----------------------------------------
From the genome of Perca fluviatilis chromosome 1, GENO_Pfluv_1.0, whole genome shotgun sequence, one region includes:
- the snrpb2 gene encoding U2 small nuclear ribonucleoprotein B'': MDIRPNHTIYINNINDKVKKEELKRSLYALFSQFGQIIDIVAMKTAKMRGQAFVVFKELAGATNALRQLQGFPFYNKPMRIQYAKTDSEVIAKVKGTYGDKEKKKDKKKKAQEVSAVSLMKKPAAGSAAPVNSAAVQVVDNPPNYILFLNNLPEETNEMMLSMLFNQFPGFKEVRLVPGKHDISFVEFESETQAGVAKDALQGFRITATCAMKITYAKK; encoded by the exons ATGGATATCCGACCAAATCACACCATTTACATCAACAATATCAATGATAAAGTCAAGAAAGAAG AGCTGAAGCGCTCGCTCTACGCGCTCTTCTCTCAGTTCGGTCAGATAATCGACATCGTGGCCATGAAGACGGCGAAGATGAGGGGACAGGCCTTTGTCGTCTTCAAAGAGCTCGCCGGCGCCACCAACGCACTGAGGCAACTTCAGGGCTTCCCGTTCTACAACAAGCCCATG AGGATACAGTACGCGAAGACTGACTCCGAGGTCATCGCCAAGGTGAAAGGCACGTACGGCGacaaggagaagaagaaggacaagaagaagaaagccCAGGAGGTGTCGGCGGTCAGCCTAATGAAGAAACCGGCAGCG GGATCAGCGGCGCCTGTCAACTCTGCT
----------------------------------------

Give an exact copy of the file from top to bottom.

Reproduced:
From the genome of Perca fluviatilis chromosome 1, GENO_Pfluv_1.0, whole genome shotgun sequence, one region includes:
- the snrpb2 gene encoding U2 small nuclear ribonucleoprotein B'': MDIRPNHTIYINNINDKVKKEELKRSLYALFSQFGQIIDIVAMKTAKMRGQAFVVFKELAGATNALRQLQGFPFYNKPMRIQYAKTDSEVIAKVKGTYGDKEKKKDKKKKAQEVSAVSLMKKPAAGSAAPVNSAAVQVVDNPPNYILFLNNLPEETNEMMLSMLFNQFPGFKEVRLVPGKHDISFVEFESETQAGVAKDALQGFRITATCAMKITYAKK; encoded by the exons ATGGATATCCGACCAAATCACACCATTTACATCAACAATATCAATGATAAAGTCAAGAAAGAAG AGCTGAAGCGCTCGCTCTACGCGCTCTTCTCTCAGTTCGGTCAGATAATCGACATCGTGGCCATGAAGACGGCGAAGATGAGGGGACAGGCCTTTGTCGTCTTCAAAGAGCTCGCCGGCGCCACCAACGCACTGAGGCAACTTCAGGGCTTCCCGTTCTACAACAAGCCCATG AGGATACAGTACGCGAAGACTGACTCCGAGGTCATCGCCAAGGTGAAAGGCACGTACGGCGacaaggagaagaagaaggacaagaagaagaaagccCAGGAGGTGTCGGCGGTCAGCCTAATGAAGAAACCGGCAGCG GGATCAGCGGCGCCTGTCAACTCTGCT